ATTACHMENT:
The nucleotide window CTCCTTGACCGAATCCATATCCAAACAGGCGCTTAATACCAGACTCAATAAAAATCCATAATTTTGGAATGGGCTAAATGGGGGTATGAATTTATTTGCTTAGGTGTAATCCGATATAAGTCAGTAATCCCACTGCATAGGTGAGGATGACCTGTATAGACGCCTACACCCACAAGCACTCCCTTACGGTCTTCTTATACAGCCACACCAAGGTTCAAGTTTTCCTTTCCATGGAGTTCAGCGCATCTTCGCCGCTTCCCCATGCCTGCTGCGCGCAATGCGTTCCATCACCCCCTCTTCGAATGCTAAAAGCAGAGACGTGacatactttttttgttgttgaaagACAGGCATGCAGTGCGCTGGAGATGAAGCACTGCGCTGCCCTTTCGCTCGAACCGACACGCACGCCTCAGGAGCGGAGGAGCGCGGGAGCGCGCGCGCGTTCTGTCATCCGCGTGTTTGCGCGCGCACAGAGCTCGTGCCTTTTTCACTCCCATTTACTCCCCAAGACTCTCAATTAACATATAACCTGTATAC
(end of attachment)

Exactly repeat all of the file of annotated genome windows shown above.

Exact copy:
The nucleotide window CTCCTTGACCGAATCCATATCCAAACAGGCGCTTAATACCAGACTCAATAAAAATCCATAATTTTGGAATGGGCTAAATGGGGGTATGAATTTATTTGCTTAGGTGTAATCCGATATAAGTCAGTAATCCCACTGCATAGGTGAGGATGACCTGTATAGACGCCTACACCCACAAGCACTCCCTTACGGTCTTCTTATACAGCCACACCAAGGTTCAAGTTTTCCTTTCCATGGAGTTCAGCGCATCTTCGCCGCTTCCCCATGCCTGCTGCGCGCAATGCGTTCCATCACCCCCTCTTCGAATGCTAAAAGCAGAGACGTGacatactttttttgttgttgaaagACAGGCATGCAGTGCGCTGGAGATGAAGCACTGCGCTGCCCTTTCGCTCGAACCGACACGCACGCCTCAGGAGCGGAGGAGCGCGGGAGCGCGCGCGCGTTCTGTCATCCGCGTGTTTGCGCGCGCACAGAGCTCGTGCCTTTTTCACTCCCATTTACTCCCCAAGACTCTCAATTAACATATAACCTGTATAC